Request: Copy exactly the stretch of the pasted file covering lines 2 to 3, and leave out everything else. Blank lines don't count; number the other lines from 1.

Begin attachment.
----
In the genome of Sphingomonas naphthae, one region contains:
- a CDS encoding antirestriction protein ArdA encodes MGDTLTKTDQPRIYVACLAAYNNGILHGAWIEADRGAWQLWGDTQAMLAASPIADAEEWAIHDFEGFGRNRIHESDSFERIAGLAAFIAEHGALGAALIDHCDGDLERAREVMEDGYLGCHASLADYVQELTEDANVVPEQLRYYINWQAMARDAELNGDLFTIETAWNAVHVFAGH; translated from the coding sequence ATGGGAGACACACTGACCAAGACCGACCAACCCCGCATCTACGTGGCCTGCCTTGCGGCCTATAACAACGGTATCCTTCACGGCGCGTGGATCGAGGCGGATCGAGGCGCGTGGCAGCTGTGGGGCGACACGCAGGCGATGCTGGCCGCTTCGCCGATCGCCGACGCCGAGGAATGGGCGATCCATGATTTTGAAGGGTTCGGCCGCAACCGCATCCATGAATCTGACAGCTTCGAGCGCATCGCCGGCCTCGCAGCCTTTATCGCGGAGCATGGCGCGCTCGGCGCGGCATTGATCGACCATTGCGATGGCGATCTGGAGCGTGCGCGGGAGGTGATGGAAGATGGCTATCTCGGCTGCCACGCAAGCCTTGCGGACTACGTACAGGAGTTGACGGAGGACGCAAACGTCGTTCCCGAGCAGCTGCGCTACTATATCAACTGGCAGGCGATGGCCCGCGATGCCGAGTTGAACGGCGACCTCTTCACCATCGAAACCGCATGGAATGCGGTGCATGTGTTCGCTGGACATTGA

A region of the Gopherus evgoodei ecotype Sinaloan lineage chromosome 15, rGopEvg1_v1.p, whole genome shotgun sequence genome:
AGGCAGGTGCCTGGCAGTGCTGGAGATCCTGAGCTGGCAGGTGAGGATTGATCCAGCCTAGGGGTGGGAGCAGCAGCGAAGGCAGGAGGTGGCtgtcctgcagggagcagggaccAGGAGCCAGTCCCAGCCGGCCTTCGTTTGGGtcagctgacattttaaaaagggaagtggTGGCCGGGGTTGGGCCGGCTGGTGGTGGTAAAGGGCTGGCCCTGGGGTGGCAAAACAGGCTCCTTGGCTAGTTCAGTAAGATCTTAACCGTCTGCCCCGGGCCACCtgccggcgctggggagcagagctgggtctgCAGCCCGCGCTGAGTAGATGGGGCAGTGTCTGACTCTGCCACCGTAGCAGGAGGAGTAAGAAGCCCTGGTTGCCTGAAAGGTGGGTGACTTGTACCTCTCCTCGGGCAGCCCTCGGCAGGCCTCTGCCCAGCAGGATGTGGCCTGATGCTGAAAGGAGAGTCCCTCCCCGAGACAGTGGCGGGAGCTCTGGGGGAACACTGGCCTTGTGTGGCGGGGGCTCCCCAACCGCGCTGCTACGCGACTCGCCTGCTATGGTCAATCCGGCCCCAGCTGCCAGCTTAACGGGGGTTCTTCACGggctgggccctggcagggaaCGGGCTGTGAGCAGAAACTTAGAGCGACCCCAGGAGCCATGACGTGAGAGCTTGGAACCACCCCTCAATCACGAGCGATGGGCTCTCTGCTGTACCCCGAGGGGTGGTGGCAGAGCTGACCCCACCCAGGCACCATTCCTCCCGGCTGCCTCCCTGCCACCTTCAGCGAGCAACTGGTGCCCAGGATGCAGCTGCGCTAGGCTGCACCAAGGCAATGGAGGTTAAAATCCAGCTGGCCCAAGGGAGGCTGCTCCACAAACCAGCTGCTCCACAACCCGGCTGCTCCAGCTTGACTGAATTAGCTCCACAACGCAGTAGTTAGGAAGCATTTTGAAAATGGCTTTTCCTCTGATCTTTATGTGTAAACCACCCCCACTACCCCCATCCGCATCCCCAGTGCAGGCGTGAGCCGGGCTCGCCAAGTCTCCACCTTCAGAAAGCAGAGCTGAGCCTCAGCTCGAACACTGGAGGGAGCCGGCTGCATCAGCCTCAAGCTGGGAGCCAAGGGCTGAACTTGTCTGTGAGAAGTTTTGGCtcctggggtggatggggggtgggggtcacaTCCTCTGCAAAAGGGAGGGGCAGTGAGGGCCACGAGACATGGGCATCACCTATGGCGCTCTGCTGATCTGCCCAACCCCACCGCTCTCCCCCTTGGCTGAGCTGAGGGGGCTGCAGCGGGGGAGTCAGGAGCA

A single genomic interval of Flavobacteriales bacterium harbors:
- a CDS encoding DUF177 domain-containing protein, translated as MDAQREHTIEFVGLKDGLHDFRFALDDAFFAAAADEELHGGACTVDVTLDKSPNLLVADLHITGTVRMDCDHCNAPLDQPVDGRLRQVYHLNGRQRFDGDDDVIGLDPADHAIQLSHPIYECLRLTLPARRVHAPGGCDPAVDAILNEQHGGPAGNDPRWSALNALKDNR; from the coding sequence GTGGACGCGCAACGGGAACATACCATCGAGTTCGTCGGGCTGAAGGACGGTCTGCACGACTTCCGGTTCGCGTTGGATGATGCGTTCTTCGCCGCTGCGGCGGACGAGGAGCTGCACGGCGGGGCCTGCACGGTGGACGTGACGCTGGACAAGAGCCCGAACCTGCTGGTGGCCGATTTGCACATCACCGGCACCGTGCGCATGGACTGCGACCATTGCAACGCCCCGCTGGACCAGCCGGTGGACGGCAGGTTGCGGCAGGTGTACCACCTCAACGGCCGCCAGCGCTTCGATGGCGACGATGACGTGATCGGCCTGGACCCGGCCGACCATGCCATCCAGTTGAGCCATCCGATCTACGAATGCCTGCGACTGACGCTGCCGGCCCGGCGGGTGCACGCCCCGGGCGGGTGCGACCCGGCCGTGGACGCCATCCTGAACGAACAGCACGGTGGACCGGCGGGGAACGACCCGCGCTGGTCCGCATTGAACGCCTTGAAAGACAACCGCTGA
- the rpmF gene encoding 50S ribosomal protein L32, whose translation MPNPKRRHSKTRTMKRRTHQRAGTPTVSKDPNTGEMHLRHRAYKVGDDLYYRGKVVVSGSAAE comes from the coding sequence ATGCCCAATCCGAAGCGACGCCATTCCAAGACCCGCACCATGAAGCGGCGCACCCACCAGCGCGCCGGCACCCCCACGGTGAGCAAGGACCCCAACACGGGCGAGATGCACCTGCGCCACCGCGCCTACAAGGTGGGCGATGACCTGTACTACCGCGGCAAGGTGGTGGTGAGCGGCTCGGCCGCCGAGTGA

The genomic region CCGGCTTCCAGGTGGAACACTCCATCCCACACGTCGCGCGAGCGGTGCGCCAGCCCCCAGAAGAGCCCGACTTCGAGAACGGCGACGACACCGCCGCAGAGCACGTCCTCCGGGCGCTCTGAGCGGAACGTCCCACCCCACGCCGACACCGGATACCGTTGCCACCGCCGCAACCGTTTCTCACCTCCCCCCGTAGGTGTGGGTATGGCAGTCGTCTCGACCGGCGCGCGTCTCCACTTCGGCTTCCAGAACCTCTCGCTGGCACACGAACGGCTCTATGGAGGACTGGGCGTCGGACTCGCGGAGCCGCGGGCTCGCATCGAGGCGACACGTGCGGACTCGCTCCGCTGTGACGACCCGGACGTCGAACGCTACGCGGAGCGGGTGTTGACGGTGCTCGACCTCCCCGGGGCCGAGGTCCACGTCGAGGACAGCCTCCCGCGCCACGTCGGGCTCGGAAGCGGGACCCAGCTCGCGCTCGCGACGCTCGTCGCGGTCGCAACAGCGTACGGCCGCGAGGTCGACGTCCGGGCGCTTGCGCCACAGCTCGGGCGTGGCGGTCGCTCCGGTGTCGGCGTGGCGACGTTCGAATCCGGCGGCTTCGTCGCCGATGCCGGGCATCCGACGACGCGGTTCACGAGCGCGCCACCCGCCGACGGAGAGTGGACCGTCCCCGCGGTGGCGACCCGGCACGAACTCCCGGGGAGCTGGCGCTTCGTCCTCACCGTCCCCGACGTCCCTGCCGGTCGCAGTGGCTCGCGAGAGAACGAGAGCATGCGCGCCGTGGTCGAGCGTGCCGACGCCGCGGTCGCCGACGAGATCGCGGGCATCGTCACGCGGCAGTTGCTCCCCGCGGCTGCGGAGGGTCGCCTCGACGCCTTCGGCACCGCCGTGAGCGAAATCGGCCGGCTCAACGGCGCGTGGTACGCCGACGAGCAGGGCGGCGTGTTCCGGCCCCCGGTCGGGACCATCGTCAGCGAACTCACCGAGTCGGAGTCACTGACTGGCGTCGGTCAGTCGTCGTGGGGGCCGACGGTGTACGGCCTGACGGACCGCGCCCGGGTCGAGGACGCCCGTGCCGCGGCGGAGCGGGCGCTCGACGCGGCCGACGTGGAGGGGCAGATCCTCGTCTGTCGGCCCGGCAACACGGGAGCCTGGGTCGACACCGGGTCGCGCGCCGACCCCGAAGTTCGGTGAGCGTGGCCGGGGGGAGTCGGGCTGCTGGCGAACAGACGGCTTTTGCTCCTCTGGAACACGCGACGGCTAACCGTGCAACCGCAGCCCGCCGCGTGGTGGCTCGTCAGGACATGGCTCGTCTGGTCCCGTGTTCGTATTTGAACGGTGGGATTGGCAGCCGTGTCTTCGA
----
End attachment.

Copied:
- a CDS encoding antirestriction protein ArdA encodes MGDTLTKTDQPRIYVACLAAYNNGILHGAWIEADRGAWQLWGDTQAMLAASPIADAEEWAIHDFEGFGRNRIHESDSFERIAGLAAFIAEHGALGAALIDHCDGDLERAREVMEDGYLGCHASLADYVQELTEDANVVPEQLRYYINWQAMARDAELNGDLFTIETAWNAVHVFAGH; translated from the coding sequence ATGGGAGACACACTGACCAAGACCGACCAACCCCGCATCTACGTGGCCTGCCTTGCGGCCTATAACAACGGTATCCTTCACGGCGCGTGGATCGAGGCGGATCGAGGCGCGTGGCAGCTGTGGGGCGACACGCAGGCGATGCTGGCCGCTTCGCCGATCGCCGACGCCGAGGAATGGGCGATCCATGATTTTGAAGGGTTCGGCCGCAACCGCATCCATGAATCTGACAGCTTCGAGCGCATCGCCGGCCTCGCAGCCTTTATCGCGGAGCATGGCGCGCTCGGCGCGGCATTGATCGACCATTGCGATGGCGATCTGGAGCGTGCGCGGGAGGTGATGGAAGATGGCTATCTCGGCTGCCACGCAAGCCTTGCGGACTACGTACAGGAGTTGACGGAGGACGCAAACGTCGTTCCCGAGCAGCTGCGCTACTATATCAACTGGCAGGCGATGGCCCGCGATGCCGAGTTGAACGGCGACCTCTTCACCATCGAAACCGCATGGAATGCGGTGCATGTGTTCGCTGGACATTGA

A region of the Gopherus evgoodei ecotype Sinaloan lineage chromosome 15, rGopEvg1_v1.p, whole genome shotgun sequence genome: